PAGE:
U.S. Ambassador to the United Nations Nikki Haley / REUTERS

Archived: Did Russia Meddle in Election 'There's No Question' Says UN Ambassador

UN Ambassador Nikki Haley has no doubt that Russia meddled in the United States election.

“Certainly, I think Russia was involved in the election. There’s no question about that,” Haley said on ABC. “And I think when they finish with all of this process, yes, they need to address Russia. They need to act.”

Haley addressed a common goal between the U.S. and Russia: to defeat ISIS. But as far as she’s concerned, “there’s no love or anything going on with Russia right now.”

Haley also reiterated that she does not trust Russian President Vladmir Putin a view sharply different from that of Trump, who has expressed respect for Putin on multiple occasions.

While Haley has doubled down on a tough stance against Russia, host Martha Radditz questioned Haley on the president’s seemingly warm relationship with the nation: “How does the U.S. maintain its role as the moral conscience as the world to use your words this week if the president won’t condemn what’s happening inside Russia”

“The president has not once called me and said, ‘Don’t beat up on Russia,’ has not once called me and told me what to say, has not once ” Haley said.

“But he isn’t beating up on Russia,” Radditz pressed. “Should he be beating up on Russia”

“I am,” Haley said.

“So he doesn’t need to” Radditz asked.

“He is not stopping me from beating up on Russia. He is not stopping me on how we’re working together to defeat ISIS,” Haley answered.

“The president has not disagreed with one thing I’ve said, and that means he supports everything I’m saying, and I’m going along with everything this administration believes in,” Haley added.

Later, while discussing holding Russia accountable in other foreign affairs, Radditz said, “You talk tough. But again, doesn’t President Trump have to start talking tough”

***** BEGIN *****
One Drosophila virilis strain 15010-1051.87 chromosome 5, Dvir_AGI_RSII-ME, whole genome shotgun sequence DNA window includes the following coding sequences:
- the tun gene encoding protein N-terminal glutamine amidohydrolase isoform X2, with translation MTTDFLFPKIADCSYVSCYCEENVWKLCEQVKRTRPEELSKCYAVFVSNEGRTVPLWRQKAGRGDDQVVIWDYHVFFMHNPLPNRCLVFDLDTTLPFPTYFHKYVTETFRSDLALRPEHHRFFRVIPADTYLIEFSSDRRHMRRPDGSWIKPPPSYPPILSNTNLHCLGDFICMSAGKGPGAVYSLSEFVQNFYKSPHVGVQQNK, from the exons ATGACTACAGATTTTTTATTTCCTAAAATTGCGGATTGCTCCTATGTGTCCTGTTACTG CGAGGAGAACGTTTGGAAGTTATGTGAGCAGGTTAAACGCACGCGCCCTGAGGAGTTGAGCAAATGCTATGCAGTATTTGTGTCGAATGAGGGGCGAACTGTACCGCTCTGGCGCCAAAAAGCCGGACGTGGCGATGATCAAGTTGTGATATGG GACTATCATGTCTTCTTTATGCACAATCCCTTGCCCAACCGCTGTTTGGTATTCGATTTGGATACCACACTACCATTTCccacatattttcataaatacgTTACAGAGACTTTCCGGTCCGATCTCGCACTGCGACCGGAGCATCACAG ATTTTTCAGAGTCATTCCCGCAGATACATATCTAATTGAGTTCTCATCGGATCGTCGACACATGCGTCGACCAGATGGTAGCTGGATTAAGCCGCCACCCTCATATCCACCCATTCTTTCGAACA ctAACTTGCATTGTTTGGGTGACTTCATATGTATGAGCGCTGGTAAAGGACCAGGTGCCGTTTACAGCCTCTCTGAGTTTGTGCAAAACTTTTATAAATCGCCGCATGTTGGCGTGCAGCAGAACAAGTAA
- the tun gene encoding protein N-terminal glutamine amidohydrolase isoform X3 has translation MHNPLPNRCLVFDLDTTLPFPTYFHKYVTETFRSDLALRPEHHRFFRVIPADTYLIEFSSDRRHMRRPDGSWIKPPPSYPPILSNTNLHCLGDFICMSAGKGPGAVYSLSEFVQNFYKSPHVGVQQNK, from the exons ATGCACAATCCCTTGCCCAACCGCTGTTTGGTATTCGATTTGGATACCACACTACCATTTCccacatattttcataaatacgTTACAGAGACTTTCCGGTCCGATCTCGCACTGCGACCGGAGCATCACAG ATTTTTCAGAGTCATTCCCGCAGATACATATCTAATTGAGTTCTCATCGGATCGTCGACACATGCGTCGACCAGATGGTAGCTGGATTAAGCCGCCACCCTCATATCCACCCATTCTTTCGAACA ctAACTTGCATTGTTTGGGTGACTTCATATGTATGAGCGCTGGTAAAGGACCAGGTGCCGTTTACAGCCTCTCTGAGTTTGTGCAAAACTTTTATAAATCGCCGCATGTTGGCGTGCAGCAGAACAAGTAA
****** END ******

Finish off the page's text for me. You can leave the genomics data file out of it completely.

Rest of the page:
“He has his people talking tough, and that’s what we’re doing, is right now we’re saying whatever we need to say,” Haley answered. “Look, he’s the president, he can say what he wants whenever he wants. But the direction we’ve gotten is to do our jobs, make sure that the United States is strong, and that’s what we’ll do.”

Haley said that the U.S.-Russia election controversy has not been a topic of conversation during her work with the UN.

The House and Senate Intelligence Committees and the FBI have launched an investigation into the potential meddling at the hands of Russia. Michael Flynn, the president’s former national security adviser,has offered to testify regarding the United States’ investigation in exchange for immunity from prosecution. Flynn, a retired U.S. Army veteran, resigned from the White House after misleading officials, including Vice President Mike Pence, about the extent of his ties to Russia. Flynn reportedly spoke on the phone numerous times with Russian Ambassador Sergey Kislyak.

The president tweeted that Flynn is right to ask for immunity a request that is being treated with “a very healthy skepticism,” Democratic Rep. Adam Schiff (Calif.), top Democrat for the House Intelligence Committee, told Jake Tapper on CNN’s “State of the Union.”

Meanwhile, the Senate intelligence’s top Democrat, Sen. Mark Warner (Va.), said it is not even an option at the moment.

“We are not ready to consider that,” Warner said over the weekend. “We are not even publicly acknowledging that he has contacted us.”

Warner also confirmed last week his firm belief that Russia meddled in the 2016 election.

“Russian President Vladimir Putin ordered a deliberate campaign carefully constructed to undermine our election,” he said.

Schiff on Sunday also said he believes the president is trying to divert attention away from the Russia investigation.

“You can say a lot of things about the president, but one thing you can’t say is, he’s not subtle,” Schiff said. “And I think his tweets tell the story, and the story is, ‘Look over there, at leaks, and look over there, at anything the Obama administration, we can claim did wrong, on incidental collection, or anything else. But whatever you do, under no circumstances, look here, at me or at Russia.'”

Trump on Sunday seemed to be doing exactly that, at which time he tweeted about leaks and surveillance.

“I would tell people, whenever they see the president use the word ‘fake,’ it ought to set off alarm bells,” Schiff said.

Read more news @ DiversityInc.com

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